E.g. if I have a hardware clock, I ask it "how much time has elapsed?". It tells me, accurately, what the time is.

If I have a software clock, I can't ask it what the time is because it doesn't track time. It tracks processor ticks. So to get the time, you need to know what the time was before, how many ticks have elapsed, what clock speed those ticks were at then you can work out the new time. If one of those numbers is inaccurate, your time calc is off.

1 person liked this | St1ckM4n St1ckM4n said:

I hope you don't flash bios via windows too.

No, I flash my BIOS via the BIOS.

1 person liked this | Darth Shiv Darth Shiv said:

No, I flash my BIOS via the BIOS.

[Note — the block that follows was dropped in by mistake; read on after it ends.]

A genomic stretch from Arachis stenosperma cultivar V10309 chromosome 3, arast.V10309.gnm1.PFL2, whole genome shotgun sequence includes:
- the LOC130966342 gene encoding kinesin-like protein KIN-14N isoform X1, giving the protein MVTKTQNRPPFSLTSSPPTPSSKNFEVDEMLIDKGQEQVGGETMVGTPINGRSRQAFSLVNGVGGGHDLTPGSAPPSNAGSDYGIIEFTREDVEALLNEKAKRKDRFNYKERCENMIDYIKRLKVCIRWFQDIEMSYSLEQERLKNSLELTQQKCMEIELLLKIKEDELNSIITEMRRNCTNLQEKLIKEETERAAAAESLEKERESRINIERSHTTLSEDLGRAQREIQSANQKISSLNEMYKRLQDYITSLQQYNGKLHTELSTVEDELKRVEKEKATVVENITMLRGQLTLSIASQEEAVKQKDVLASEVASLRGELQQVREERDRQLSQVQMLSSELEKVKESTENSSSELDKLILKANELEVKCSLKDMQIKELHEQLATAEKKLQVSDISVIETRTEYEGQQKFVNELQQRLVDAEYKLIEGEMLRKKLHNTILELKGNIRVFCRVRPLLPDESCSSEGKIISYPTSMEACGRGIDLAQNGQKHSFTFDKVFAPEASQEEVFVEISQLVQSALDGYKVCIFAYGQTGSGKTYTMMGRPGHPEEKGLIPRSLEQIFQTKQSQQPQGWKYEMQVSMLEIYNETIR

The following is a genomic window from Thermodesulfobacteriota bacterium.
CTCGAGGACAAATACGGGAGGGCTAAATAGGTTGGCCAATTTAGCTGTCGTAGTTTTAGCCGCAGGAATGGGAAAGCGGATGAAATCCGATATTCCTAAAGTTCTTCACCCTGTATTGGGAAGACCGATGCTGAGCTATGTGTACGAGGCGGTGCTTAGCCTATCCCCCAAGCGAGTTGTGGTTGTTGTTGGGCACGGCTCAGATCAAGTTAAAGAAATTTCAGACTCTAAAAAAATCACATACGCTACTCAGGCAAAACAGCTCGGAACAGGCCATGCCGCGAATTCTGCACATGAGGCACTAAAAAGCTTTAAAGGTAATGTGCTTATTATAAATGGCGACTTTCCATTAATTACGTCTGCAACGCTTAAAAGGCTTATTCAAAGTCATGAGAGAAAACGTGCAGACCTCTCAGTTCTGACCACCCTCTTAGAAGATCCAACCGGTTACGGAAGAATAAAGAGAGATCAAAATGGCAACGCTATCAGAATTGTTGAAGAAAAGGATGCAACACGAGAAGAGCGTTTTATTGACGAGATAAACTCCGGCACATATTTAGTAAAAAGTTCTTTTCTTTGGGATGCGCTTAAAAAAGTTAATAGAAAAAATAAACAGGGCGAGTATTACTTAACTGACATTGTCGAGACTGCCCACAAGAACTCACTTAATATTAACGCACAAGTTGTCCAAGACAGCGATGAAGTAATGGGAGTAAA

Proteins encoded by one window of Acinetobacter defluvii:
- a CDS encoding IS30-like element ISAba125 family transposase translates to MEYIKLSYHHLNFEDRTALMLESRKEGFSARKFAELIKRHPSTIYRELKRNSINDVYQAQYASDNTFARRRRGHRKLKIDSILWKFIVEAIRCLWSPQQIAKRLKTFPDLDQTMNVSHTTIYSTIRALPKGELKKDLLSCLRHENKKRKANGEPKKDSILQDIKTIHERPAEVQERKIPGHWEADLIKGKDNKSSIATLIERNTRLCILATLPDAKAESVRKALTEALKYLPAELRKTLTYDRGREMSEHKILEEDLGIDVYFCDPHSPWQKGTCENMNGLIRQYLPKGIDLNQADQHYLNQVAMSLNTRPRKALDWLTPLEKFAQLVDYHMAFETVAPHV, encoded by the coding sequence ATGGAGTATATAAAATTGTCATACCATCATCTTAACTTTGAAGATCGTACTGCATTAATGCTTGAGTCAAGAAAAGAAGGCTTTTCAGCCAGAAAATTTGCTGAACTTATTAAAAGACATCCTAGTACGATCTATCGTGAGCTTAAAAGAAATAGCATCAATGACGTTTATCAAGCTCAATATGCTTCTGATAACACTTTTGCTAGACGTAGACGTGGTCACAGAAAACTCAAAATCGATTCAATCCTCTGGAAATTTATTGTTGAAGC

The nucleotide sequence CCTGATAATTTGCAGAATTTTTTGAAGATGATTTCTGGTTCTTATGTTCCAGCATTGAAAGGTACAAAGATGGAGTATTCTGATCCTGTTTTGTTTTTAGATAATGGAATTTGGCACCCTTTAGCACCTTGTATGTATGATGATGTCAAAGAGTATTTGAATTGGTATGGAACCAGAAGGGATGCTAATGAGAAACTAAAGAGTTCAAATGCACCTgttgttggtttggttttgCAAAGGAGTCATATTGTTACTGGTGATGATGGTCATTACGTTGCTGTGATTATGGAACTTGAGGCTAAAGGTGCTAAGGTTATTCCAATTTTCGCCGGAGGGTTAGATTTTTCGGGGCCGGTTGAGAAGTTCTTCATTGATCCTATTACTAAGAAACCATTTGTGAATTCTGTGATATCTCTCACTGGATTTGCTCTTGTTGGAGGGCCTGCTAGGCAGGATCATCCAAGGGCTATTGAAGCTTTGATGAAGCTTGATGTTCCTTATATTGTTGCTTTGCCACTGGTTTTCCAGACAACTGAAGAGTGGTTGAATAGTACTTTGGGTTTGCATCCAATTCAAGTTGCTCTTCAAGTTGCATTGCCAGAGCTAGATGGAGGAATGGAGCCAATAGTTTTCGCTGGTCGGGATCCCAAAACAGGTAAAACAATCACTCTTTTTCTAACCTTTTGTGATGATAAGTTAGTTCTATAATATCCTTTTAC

Both methods I think prove that it doesn't matter where you flash your bios. Once it is "loaded", sounds like you can do anything to the bios firmware from any environment.

E.g. if you flash your bios in windows and it "fails" then don't restart your computer. Try flash it again (check your bios file isn't corrupt, redownload if necessary etc), cause while you haven't restarted, you can try to repair the firmware before it is needed (which is when your computer boots of course).

1 person liked this | Guest said:

Samsung showing MS some benchmark tricks?

JC713 JC713 said:

I'm not quite sure what windows version you've used where you feel comfortable overclocking via windows, but you'd get more options via your bios. The last thing you'd want is less options if you like to overclock. I hope you don't flash bios via windows too.

Right, this is only with desktop OCing. I forgot about that.

1 person liked this | misor misor said: